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Advocates: Expand state prisoner transition program

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Michelle Lacy, who served 7.5 years in a state prison for drug charges, has managed to do what she says many of her friends from her time in prison weren’t able to do: start over.

“It’s not easy getting out of prison, especially for as long as I was in there,” she said.

Lacy, who was released in January, completed the Arizona Department of Corrections Prisoner Transition Program, which allowed her to be released 90 days early in exchange for finishing programs designed to help prisoners assimilate into society. She said the program helped her secure a job.

“I learned that I have to forgive myself and really let go of the shame and the guilt if I want to be successful,” Lacy said.

Two prison rights advocates contend that the Department of Corrections isn’t fully utilizing the program, which currently has no cap on how many inmates can participate. Out of the 19,213 inmates released from state prisons in fiscal year 2014, 943 completed the program. From fiscal 2010 to 2014, no more than 6.2 percent of the total released inmates completed it.

The advocates say these numbers represent a lost opportunity to reduce recidivism, as inmates who take part in the program are about half as likely to commit another felony, according to a Department of Corrections study. The report cautioned against making conclusions based on its results because of inherent differences between those who participate in the program and the general inmate population.

Jeff Taylor, a lobbyist who represents the Salvation Army and has advocated for the expansion of the program, said that what he considers a small number of inmates cleared for it translates into increased demand for the Salvation Army’s services, such as drug treatment and homeless shelters.

“We’re just overwhelmed,” he said. “We have waiting lists for all of our services that would serve those getting out of prison.”

The Prisoner Transition Program, established in 2003, is paid for by the Transition Program Fund. Five percent of inmates’ wages contribute to the fund.

According to background provided to state lawmakers this year, participating inmates must, among other requirements: not have been convicted of a sexual offense, arson, violent crime, domestic violence or driving under the influence; be classified as low risk; be current on restitution; maintain “civil behavior” while incarcerated; and demonstrate an ability to benefit from the program.

Andrew Wilder, Department of Corrections spokesman, said information regarding eligibility is readily available to inmates.

“All inmates are given access to the rules, and that information is made clear,” he said. “There are a lot of rules to follow when you got to prison … but inmates are educated on all of that.”

Caroline Isaacs, program director for the Arizona office of American Friends Service Committee, said there is a lack of information on how the department determines what constitutes low risk.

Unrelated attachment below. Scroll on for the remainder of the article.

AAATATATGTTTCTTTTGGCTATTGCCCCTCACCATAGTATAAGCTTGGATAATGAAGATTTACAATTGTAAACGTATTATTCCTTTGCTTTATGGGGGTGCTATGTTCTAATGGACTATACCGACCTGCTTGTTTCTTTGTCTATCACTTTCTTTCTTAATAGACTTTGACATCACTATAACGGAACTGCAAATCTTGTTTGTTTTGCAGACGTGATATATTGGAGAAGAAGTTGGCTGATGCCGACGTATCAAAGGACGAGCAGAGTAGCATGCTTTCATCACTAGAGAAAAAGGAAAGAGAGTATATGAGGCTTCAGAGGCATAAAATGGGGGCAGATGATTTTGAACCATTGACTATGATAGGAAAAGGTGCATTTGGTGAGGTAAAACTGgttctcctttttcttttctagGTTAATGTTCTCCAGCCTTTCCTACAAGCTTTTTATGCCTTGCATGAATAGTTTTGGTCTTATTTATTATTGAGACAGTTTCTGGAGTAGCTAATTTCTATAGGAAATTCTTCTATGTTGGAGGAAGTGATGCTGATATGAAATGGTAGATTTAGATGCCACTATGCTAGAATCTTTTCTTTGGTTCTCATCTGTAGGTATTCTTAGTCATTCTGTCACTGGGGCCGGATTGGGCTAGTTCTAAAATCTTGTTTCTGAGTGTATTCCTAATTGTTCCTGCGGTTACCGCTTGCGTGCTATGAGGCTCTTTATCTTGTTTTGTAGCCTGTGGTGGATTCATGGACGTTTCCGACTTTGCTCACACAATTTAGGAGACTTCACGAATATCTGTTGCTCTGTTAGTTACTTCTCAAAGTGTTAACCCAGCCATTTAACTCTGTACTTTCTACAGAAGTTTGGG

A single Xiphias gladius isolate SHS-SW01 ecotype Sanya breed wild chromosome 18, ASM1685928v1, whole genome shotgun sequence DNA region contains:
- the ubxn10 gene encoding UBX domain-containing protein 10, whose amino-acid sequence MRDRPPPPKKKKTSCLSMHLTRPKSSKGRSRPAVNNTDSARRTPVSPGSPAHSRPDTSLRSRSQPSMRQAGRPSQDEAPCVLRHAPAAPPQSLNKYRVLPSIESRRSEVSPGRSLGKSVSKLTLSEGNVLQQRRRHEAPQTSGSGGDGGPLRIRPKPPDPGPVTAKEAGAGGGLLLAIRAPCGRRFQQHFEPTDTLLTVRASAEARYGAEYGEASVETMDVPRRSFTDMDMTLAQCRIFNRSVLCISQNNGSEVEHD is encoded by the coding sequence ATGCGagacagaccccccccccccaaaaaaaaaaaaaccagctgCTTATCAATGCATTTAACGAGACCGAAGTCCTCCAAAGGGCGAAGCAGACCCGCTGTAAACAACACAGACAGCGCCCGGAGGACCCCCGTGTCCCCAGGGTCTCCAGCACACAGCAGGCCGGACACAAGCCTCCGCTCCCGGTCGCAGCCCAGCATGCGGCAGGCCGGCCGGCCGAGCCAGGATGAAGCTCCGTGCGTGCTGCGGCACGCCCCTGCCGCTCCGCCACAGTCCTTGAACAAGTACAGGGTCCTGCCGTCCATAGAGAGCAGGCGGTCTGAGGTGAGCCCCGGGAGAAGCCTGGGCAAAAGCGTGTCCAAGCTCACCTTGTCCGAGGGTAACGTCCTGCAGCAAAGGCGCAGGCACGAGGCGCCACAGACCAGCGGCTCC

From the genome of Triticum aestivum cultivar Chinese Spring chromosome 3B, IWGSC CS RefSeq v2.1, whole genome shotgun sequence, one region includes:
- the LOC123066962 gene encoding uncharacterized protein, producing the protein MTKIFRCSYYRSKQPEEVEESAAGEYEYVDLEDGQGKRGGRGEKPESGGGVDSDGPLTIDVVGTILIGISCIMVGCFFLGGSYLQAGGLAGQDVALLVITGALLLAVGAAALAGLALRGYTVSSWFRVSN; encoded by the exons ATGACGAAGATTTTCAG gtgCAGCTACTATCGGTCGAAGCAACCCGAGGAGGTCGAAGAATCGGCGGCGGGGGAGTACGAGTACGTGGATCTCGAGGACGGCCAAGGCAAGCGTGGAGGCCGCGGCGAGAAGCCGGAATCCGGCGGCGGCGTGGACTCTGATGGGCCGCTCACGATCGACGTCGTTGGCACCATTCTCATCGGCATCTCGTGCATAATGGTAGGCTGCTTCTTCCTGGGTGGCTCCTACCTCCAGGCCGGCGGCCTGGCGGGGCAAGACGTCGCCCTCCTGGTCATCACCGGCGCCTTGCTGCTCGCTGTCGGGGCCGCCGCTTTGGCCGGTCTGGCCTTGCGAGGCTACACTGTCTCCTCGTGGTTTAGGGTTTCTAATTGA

“Part of the trouble here is there is very little outside scrutiny or assessment of the Department of Corrections,” she said.

Wilder said he’s confident in the department’s policies governing prisoner eligibility.

“When you start with the initial pool of inmates who might qualify you have to go through a series of filters,” he said. “All those who are eligible who do meet the statutory requirements do go through the program.”

The program’s eligibility requirements were loosened in February when the department changed its policy to allow more inmates with major disciplinary infractions to participate, a change Wilder said will bring an estimated 300 more into the program.

It would take a change in state law to expand eligibility for the program further, Wilder said.

A bill introduced this year by Sen. Steve Pierce, R-Prescott, would have increased funding for the program and expanded access by making it available to those serving time for completed or attempted lower-level felony: criminal trespass and burglary; criminal damage to property; theft; forgery and related offenses; credit card fraud; or drug offenses.

It also would have removed eligibility requirements that inmates have a nonviolent risk score as determined by the Department of Corrections, make satisfactory progress on individualized corrections plans, maintain civil behavior in prison as determined by the department or demonstrate an ability to benefit from the program as determined by the department.

The bill stalled despite winning unanimous approval from two Senate committees.

The Prisoner Transition Program is paid for by the Transition Program Fund, but records show this money has been transferred out of the fund multiple times during last five years.

According to the Executive Budget for the 2014 and 2015 fiscal years, $2.8 million was moved in 2012 from the fund to the help the Department of Corrections pay employees after the elimination of furlough days, which were in place the year before.

Three times in the last five years, money from the fund was transferred to the state’s general fund, according to executive budgets. In all, $1.1 million from the program’s fund has been transferred to the general fund.

Isaacs said she believes that attention the program received this year when lawmakers considered expanding it will ultimately benefit inmates and the public.

“This legislation is a really excellent model to look toward in the future,” she said. “We know that drug treatment works, we know that this helps people.”

Participation in the Transition Program | Create infographics